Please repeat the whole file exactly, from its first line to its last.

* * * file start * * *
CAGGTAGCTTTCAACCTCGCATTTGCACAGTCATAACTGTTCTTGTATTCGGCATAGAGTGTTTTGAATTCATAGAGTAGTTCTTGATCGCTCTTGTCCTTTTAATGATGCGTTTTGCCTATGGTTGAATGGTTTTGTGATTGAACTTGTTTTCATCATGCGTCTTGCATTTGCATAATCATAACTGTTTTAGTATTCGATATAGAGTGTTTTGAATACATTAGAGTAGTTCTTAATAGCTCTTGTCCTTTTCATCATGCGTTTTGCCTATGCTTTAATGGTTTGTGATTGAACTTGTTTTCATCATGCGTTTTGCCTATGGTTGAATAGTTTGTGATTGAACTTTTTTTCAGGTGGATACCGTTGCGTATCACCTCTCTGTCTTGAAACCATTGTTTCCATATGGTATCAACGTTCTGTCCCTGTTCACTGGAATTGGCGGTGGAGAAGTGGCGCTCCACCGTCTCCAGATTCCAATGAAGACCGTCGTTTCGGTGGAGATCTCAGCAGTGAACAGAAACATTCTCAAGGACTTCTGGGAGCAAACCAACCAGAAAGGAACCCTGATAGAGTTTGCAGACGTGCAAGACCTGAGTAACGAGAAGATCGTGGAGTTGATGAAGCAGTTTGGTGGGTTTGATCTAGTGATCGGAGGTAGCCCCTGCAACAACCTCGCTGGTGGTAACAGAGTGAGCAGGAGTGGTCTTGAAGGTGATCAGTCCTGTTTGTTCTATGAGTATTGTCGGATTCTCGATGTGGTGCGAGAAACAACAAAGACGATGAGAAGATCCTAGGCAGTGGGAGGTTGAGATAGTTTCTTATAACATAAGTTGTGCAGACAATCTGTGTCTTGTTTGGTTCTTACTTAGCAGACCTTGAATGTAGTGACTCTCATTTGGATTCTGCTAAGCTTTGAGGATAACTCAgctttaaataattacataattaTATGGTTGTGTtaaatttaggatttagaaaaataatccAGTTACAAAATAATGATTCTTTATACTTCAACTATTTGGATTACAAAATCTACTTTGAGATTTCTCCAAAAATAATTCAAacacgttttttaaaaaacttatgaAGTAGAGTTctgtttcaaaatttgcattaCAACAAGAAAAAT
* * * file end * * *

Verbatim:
CAGGTAGCTTTCAACCTCGCATTTGCACAGTCATAACTGTTCTTGTATTCGGCATAGAGTGTTTTGAATTCATAGAGTAGTTCTTGATCGCTCTTGTCCTTTTAATGATGCGTTTTGCCTATGGTTGAATGGTTTTGTGATTGAACTTGTTTTCATCATGCGTCTTGCATTTGCATAATCATAACTGTTTTAGTATTCGATATAGAGTGTTTTGAATACATTAGAGTAGTTCTTAATAGCTCTTGTCCTTTTCATCATGCGTTTTGCCTATGCTTTAATGGTTTGTGATTGAACTTGTTTTCATCATGCGTTTTGCCTATGGTTGAATAGTTTGTGATTGAACTTTTTTTCAGGTGGATACCGTTGCGTATCACCTCTCTGTCTTGAAACCATTGTTTCCATATGGTATCAACGTTCTGTCCCTGTTCACTGGAATTGGCGGTGGAGAAGTGGCGCTCCACCGTCTCCAGATTCCAATGAAGACCGTCGTTTCGGTGGAGATCTCAGCAGTGAACAGAAACATTCTCAAGGACTTCTGGGAGCAAACCAACCAGAAAGGAACCCTGATAGAGTTTGCAGACGTGCAAGACCTGAGTAACGAGAAGATCGTGGAGTTGATGAAGCAGTTTGGTGGGTTTGATCTAGTGATCGGAGGTAGCCCCTGCAACAACCTCGCTGGTGGTAACAGAGTGAGCAGGAGTGGTCTTGAAGGTGATCAGTCCTGTTTGTTCTATGAGTATTGTCGGATTCTCGATGTGGTGCGAGAAACAACAAAGACGATGAGAAGATCCTAGGCAGTGGGAGGTTGAGATAGTTTCTTATAACATAAGTTGTGCAGACAATCTGTGTCTTGTTTGGTTCTTACTTAGCAGACCTTGAATGTAGTGACTCTCATTTGGATTCTGCTAAGCTTTGAGGATAACTCAgctttaaataattacataattaTATGGTTGTGTtaaatttaggatttagaaaaataatccAGTTACAAAATAATGATTCTTTATACTTCAACTATTTGGATTACAAAATCTACTTTGAGATTTCTCCAAAAATAATTCAAacacgttttttaaaaaacttatgaAGTAGAGTTctgtttcaaaatttgcattaCAACAAGAAAAAT